At an SEC enforcement conference held last Thursday, October 18, 2012, several SEC speakers remarked that the agency had received an average of eight whistleblower tips per day, for a total of nearly 3000 tips from 45 countries, in the first year of operation of the SEC’s Dodd-Frank whistleblower rules. The SEC’s revised whistleblower rules, which took effect in August 2011, permit each whistleblower to receive a bounty of 10-30% of all monetary sanctions collected by the SEC on cases associated with the whistleblower’s tip. To be eligible for a bounty, a whistleblower must voluntarily provide the SEC with original information that leads to a successful SEC enforcement action in which the SEC obtains monetary sanctions greater than $1 million. This announcement follows the first award (and first denial of an award) of bounty payments to SEC whistleblowers in August 2012.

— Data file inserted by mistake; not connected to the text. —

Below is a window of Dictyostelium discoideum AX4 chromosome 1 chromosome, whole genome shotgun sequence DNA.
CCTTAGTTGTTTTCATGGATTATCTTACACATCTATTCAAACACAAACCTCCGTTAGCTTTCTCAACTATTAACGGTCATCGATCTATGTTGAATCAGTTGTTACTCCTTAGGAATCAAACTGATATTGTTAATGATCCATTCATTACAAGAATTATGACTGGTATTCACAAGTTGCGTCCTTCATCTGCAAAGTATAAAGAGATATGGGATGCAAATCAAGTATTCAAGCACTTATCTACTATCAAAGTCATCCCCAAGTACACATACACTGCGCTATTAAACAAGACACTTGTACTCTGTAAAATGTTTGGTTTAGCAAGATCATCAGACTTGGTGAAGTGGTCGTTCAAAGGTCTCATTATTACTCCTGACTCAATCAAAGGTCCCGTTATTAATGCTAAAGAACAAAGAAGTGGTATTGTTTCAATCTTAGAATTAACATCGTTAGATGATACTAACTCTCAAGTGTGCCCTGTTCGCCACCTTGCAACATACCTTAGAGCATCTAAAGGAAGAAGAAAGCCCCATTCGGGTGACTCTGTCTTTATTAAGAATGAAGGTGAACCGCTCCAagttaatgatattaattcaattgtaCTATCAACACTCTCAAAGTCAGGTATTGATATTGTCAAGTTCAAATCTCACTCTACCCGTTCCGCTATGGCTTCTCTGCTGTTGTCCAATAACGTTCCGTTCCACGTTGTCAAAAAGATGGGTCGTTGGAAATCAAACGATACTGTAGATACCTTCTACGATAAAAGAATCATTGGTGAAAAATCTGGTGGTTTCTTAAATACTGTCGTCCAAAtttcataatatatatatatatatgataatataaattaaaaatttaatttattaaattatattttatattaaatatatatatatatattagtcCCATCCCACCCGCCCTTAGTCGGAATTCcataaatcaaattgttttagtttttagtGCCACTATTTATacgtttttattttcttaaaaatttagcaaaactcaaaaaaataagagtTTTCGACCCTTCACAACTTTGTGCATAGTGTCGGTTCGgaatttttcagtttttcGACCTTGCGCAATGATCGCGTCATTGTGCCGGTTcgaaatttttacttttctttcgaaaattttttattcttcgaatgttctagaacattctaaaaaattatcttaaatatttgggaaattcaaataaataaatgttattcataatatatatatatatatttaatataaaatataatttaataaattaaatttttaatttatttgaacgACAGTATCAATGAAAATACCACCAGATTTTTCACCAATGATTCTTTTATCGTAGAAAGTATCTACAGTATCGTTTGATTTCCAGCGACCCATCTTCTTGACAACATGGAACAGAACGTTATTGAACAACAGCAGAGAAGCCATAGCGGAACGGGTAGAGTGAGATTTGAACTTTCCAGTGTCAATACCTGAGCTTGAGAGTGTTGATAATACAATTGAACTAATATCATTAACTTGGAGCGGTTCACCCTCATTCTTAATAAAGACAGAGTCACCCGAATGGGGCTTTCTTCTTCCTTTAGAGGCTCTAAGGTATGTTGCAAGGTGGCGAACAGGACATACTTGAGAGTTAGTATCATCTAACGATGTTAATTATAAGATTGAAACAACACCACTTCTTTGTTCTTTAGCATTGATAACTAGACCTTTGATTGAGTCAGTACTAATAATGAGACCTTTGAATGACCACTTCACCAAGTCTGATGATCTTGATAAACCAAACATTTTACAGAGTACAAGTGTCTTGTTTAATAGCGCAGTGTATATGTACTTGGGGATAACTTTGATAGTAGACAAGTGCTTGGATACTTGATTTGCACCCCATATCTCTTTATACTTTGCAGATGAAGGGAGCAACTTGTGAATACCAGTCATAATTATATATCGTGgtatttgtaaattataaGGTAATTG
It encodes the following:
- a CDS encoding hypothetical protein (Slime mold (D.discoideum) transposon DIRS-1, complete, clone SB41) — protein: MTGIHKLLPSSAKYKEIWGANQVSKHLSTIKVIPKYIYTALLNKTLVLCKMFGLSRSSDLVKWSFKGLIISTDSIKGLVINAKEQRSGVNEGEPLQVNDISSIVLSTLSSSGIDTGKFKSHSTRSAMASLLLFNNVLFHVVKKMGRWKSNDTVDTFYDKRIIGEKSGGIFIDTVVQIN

These milestones serve as a good reminder to review internal compliance and whistleblower policies to make sure they are state of the art and, from an SEC perspective, do not run afoul of the anti-retaliation provisions of the Sarbanes-Oxley and Dodd-Frank Acts. Several of the studies relied upon by the SEC in adopting these whistleblower rules suggested that many employees prefer to resolve allegations of wrongdoing internally within their employers’ own compliance mechanisms. These studies also suggested that such employees only take the step of reporting to external authorities as a last resort when they view their own employers’ policies as not credible or not sufficiently responsive.